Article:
Accuracy of a wireless localization system for radiotherapy

James M. Balter, J. Nelson Wright, Laurence J. Newell, Barry Friemel, Steven Dimmer, Yuki Cheng, John Wong, Edward Vertatschitsch, Timothy P. Mate

Research output: Contribution to journalArticlepeer-review

Abstract

Purpose: A system has been developed for patient positioning based on real-time localization of implanted electromagnetic transponders (beacons). This study demonstrated the accuracy of the system before clinical trials. Methods and Materials: We describe the overall system. The localization component consists of beacons and a source array. A rigid phantom was constructed to place the beacons at known offsets from a localization array. Tests were performed at distances of 80 and 270 mm from the array and at positions in the array plane of up to 8 cm offset. Tests were performed in air and saline to assess the effect of tissue conductivity and with multiple transponders to evaluate crosstalk. Tracking was tested using a dynamic phantom creating a circular path at varying speeds. Results: Submillimeter accuracy was maintained throughout all experiments. Precision was greater proximal to the source plane (σx = 0.006 mm, σy = 0.01 mm, σz = 0.006 mm), but continued to be submillimeter at the end of the designed tracking range at 270 mm from the array (σx = 0.27 mm, σy = 0.36 mm, σz = 0.48 mm). The introduction of saline and the use of multiple beacons did not affect accuracy. Submillimeter accuracy was maintained using the dynamic phantom at speeds of up to 3 cm/s. Conclusion: This system has demonstrated the accuracy needed for localization and monitoring of position during treatment.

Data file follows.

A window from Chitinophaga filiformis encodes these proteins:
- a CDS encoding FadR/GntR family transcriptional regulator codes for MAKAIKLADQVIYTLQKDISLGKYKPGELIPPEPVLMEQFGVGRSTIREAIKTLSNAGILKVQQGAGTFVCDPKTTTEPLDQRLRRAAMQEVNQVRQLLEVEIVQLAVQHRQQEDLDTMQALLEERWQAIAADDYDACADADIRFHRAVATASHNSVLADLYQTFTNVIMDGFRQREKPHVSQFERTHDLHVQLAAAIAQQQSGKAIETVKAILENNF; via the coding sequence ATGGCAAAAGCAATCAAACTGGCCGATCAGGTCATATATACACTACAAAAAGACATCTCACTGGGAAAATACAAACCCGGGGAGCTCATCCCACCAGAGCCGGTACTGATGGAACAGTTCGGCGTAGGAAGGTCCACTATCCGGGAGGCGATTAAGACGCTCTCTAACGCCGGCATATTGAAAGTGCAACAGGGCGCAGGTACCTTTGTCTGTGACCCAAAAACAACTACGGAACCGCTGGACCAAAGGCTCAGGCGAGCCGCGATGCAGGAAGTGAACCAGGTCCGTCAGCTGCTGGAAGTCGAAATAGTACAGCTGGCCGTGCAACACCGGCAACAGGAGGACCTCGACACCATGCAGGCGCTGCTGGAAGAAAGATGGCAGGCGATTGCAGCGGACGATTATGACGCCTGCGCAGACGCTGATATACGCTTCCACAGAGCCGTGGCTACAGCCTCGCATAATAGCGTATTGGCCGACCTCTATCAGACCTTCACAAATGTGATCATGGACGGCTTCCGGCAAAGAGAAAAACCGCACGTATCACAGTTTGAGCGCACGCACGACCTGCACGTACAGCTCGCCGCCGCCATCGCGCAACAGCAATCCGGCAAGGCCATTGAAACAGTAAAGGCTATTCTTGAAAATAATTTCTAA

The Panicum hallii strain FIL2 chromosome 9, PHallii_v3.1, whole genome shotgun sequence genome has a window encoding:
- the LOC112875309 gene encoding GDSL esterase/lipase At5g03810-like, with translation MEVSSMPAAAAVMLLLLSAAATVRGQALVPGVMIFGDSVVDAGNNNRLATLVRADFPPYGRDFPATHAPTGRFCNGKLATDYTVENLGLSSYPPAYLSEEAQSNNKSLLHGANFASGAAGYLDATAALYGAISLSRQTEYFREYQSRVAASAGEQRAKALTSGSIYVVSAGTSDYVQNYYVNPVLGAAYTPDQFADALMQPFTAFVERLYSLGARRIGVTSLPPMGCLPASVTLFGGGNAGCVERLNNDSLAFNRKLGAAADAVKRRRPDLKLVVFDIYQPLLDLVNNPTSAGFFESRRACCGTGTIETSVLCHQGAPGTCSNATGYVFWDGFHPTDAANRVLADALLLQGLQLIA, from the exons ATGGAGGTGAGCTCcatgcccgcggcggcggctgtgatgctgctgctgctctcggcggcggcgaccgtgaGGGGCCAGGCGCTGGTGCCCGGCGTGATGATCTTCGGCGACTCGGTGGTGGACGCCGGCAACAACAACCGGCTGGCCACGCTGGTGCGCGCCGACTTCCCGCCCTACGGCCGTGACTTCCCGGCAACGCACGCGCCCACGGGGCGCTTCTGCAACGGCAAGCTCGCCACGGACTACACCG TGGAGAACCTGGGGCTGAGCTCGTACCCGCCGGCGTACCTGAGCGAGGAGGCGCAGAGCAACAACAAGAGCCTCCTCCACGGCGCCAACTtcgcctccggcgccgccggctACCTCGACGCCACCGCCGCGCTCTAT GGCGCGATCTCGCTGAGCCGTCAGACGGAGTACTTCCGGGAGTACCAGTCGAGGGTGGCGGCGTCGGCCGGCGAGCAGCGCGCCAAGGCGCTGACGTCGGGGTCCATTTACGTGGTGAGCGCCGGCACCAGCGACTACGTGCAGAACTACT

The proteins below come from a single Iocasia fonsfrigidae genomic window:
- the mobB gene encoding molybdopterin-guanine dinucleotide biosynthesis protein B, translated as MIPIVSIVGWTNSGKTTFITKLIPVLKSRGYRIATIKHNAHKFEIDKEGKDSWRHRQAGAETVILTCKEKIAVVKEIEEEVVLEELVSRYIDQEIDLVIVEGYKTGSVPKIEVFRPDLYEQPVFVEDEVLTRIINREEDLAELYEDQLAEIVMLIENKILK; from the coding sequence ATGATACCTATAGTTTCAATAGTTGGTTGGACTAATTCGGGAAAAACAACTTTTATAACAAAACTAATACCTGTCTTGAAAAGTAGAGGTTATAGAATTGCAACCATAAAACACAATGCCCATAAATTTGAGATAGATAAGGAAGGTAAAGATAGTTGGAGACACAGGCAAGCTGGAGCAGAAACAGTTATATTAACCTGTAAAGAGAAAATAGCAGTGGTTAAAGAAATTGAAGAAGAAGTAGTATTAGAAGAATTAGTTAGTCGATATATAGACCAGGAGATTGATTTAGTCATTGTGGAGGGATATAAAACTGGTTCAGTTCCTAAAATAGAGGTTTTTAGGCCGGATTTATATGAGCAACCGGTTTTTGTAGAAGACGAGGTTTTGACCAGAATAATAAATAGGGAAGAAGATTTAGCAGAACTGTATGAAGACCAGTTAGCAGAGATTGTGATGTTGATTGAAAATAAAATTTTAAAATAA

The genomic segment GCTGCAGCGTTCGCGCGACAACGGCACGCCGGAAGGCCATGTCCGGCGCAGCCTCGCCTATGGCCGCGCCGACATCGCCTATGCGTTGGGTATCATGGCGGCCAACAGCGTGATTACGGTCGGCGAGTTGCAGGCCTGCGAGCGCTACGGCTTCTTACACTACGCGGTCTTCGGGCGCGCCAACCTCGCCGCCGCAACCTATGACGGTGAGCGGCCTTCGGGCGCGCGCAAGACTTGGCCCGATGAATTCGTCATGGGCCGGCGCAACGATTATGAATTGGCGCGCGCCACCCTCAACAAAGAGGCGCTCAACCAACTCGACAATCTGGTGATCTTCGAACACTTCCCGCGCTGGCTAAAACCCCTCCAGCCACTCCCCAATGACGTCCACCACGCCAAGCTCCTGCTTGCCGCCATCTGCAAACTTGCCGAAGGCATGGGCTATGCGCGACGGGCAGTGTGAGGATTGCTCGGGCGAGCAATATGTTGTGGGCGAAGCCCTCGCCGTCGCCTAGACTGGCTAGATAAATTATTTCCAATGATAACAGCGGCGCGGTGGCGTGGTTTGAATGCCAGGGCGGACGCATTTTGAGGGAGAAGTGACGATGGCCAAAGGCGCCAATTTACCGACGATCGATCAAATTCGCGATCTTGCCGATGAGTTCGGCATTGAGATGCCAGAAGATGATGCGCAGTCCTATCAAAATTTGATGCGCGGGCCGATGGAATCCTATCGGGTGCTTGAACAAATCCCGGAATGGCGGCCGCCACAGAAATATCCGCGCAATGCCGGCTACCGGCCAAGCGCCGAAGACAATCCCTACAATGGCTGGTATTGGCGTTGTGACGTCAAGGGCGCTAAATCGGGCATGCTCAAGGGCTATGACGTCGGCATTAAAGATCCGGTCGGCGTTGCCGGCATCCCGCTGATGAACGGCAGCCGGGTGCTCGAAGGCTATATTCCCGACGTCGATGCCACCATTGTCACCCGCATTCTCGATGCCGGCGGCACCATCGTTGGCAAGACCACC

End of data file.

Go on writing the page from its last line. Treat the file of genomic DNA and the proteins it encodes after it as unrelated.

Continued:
Original languageEnglish (US)
Pages (from-to)933-937
Number of pages5
JournalInternational Journal of Radiation Oncology Biology Physics
Volume61
Issue number3
DOIs
StatePublished - Mar 1 2005
Externally publishedYes

Keywords

  • Electromagnetic localization
  • Target localization
  • Tracking

ASJC Scopus subject areas

  • Radiation
  • Oncology
  • Radiology Nuclear Medicine and imaging
  • Cancer Research

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